With the acquisition of Major League Baseball for the next six years, FOX Sports may have achieved what chief David Hill calls its "grand plan." FOX has been in the big-time sports business since 1994, when it wrestled the National Football Conference package away from CBS.
But, for the most part, Fox's network sports coverage has been a cost center. The big profits come from the regional sports networks, which as a group generated $872 million in revenue and $181 million in pretax earnings for the fiscal year ended June 30.
Sports programming put the FOX broadcast network on the map-in the same league, so to speak, as big boys ABC, CBS and NBC. The NFL contract has given the network a piece of America's most popular sport and, on a rotating basis, rights to the highest-rated network show year in and year out: the Super Bowl. It has also given FOX a huge promotional platform for its other shows.
What those big network sports contracts haven't given FOX is profits. In its most recent annual report, FOX said it lost money on both baseball and hockey in 1999. It took a huge write-off on its first NFL contract-more than $300 million-and no one expects it to make any money on its current NFL pact, which will cost another $3.8 billion over the next six years.
But the network has made money with its FOX Sports Networks (FSN) group. The wholly owned subsidiary of FOX Entertainment Group comprises 12 regional sports networks; a national wrap-around network, FOX Sports Net; the FX cable channel; and a collection of 12 other regional networks in which FOX has a financial interest. Among the last is a 40% stake in the Cablevision-controlled Rainbow Sports properties (including FOX Sports Net New York and the MSG Network).
FSN was born out of the Fox/Liberty Sports joint venture of regional networks. FOX bought out Liberty's stake for $1.4 billion in stock.
Collectively, the regional networks have locked up the local TV and/or cable sports rights to 73 of the 79 teams in Major League Baseball, the National Hockey League and the National Basketball Association.
According to documents filed recently with the Securities & Exchange Commission, over the past two years, revenues for FSN have climbed 48%, and earnings before interest, taxes, depreciation and amortization (EBITDA) have soared from $23.5 million to $181.9 million. FSN files with the SEC because it has public debt in the form of bonds that mature in 2007.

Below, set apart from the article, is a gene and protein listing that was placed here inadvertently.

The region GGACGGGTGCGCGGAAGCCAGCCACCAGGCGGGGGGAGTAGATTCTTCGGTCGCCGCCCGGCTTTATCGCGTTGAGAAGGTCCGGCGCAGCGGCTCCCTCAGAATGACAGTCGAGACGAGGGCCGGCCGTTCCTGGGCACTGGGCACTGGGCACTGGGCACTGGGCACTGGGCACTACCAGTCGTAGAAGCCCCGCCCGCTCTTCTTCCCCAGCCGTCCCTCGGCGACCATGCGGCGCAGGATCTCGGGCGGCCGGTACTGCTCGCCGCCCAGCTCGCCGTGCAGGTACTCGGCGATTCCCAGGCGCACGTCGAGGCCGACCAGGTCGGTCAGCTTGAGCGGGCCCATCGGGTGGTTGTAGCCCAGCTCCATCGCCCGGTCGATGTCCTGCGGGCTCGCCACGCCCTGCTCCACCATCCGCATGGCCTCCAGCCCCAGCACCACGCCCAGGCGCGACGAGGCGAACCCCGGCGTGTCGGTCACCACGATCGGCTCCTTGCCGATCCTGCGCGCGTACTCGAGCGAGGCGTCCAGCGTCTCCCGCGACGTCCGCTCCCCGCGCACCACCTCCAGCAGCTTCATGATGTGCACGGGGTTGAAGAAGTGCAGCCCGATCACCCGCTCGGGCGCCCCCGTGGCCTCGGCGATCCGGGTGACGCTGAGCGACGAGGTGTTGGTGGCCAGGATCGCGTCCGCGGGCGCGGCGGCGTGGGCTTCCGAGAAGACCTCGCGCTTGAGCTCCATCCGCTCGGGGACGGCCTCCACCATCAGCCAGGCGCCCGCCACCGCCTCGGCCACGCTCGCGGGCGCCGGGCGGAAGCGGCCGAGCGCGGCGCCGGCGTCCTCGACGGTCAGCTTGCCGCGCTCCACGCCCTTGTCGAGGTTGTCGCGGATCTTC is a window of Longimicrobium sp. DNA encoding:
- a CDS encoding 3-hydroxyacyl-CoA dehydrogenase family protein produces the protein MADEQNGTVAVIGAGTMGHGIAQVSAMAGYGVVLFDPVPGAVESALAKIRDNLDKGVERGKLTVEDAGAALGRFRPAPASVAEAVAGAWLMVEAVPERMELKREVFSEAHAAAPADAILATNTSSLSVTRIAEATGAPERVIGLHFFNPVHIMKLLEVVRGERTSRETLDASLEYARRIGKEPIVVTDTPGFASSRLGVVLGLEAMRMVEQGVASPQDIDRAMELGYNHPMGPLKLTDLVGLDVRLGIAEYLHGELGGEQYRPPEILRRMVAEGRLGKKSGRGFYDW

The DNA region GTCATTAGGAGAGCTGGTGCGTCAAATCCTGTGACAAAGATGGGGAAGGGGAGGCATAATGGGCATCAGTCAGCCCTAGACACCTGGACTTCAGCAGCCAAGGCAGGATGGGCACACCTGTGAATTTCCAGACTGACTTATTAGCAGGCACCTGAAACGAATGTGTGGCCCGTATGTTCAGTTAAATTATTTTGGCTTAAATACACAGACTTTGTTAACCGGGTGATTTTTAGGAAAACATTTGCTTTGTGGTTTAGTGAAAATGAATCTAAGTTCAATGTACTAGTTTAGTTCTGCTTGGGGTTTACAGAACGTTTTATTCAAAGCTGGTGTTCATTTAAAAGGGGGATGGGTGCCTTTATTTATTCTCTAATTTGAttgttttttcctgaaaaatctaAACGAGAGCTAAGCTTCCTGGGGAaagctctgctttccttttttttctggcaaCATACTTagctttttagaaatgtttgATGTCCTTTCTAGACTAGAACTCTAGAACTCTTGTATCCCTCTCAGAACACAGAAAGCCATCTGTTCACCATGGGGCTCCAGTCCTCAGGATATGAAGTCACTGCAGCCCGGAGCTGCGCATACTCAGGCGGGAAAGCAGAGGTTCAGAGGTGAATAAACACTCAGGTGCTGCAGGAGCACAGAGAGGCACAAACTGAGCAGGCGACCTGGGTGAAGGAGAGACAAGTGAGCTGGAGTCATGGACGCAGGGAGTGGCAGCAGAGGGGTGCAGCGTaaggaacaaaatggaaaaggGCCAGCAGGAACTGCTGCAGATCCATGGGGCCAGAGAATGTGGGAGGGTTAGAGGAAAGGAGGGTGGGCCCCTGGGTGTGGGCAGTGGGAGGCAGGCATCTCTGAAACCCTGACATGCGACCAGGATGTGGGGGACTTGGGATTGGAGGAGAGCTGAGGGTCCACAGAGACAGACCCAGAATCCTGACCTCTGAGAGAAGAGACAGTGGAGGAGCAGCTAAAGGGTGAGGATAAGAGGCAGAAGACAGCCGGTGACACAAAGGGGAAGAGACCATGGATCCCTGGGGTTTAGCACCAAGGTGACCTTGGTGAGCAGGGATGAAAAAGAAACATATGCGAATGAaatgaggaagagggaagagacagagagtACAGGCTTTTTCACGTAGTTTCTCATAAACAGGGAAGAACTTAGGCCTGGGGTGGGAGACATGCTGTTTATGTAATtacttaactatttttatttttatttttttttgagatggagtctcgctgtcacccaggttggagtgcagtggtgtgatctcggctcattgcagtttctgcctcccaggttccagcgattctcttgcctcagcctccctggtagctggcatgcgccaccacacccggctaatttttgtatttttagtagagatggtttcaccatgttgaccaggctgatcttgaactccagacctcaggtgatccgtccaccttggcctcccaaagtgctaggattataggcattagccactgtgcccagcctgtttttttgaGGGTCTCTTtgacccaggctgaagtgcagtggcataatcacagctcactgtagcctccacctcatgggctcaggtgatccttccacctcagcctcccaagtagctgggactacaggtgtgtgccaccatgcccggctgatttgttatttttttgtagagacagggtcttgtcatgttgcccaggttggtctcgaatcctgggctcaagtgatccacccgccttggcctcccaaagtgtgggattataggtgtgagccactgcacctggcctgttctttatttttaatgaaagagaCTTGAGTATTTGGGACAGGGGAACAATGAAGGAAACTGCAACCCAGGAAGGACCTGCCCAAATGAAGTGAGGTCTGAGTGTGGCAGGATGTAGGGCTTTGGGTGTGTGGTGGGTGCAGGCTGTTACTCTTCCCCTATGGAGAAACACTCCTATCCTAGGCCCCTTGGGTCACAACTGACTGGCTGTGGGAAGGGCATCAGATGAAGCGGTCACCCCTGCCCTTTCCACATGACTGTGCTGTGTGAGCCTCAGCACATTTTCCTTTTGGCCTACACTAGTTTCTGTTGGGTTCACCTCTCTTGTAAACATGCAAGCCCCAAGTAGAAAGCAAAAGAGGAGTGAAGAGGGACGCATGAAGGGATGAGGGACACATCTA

FOX Cable Networks Group President and CEO Jeff Shell calls FSN a "tremendous business model" because the networks have locked up long-term rights deals with most of the teams. The average term is eight years, he says. "So our costs are pretty much locked in as we ramp up the revenues."
Shell won't say what the outlook is, but company sources say FSN could reach pretax profits of $500 million by 2003. He had no comment on that number.
Currently, the single biggest piece of revenue is from cable affiliate fees, which totaled $424 million last year, up 31% from the prior year. Advertising revenue was up 40% to $241 million in fiscal 2000.
"The fastest-growing line will be advertising as we figure out ways to generate more revenue in the [non-game] dayparts," says Shell. The networks are doing that with the development of sports news and talk shows.
At the same time, infomercials, once a staple on the network, will be largely phased out. Infomercial dollars totaled just $68.5 million across the networks last year, down 9% from fiscal 1999. After advertising, the highest-growth segment may be fees from DBS operators, says Shell.
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